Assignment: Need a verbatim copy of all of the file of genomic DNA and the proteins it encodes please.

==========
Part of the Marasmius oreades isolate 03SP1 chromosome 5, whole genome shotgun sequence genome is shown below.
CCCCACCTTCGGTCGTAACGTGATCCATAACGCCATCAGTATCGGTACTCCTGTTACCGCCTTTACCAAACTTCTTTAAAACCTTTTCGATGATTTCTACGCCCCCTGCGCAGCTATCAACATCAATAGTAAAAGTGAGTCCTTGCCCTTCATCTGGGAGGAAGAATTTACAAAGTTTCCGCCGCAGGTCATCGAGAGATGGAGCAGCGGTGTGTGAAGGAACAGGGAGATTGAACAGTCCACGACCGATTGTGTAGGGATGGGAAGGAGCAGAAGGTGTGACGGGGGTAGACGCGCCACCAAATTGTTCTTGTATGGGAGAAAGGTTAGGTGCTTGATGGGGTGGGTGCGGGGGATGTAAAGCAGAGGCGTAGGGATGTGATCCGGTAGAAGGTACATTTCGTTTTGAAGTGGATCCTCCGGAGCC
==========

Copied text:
Part of the Marasmius oreades isolate 03SP1 chromosome 5, whole genome shotgun sequence genome is shown below.
CCCCACCTTCGGTCGTAACGTGATCCATAACGCCATCAGTATCGGTACTCCTGTTACCGCCTTTACCAAACTTCTTTAAAACCTTTTCGATGATTTCTACGCCCCCTGCGCAGCTATCAACATCAATAGTAAAAGTGAGTCCTTGCCCTTCATCTGGGAGGAAGAATTTACAAAGTTTCCGCCGCAGGTCATCGAGAGATGGAGCAGCGGTGTGTGAAGGAACAGGGAGATTGAACAGTCCACGACCGATTGTGTAGGGATGGGAAGGAGCAGAAGGTGTGACGGGGGTAGACGCGCCACCAAATTGTTCTTGTATGGGAGAAAGGTTAGGTGCTTGATGGGGTGGGTGCGGGGGATGTAAAGCAGAGGCGTAGGGATGTGATCCGGTAGAAGGTACATTTCGTTTTGAAGTGGATCCTCCGGAGCC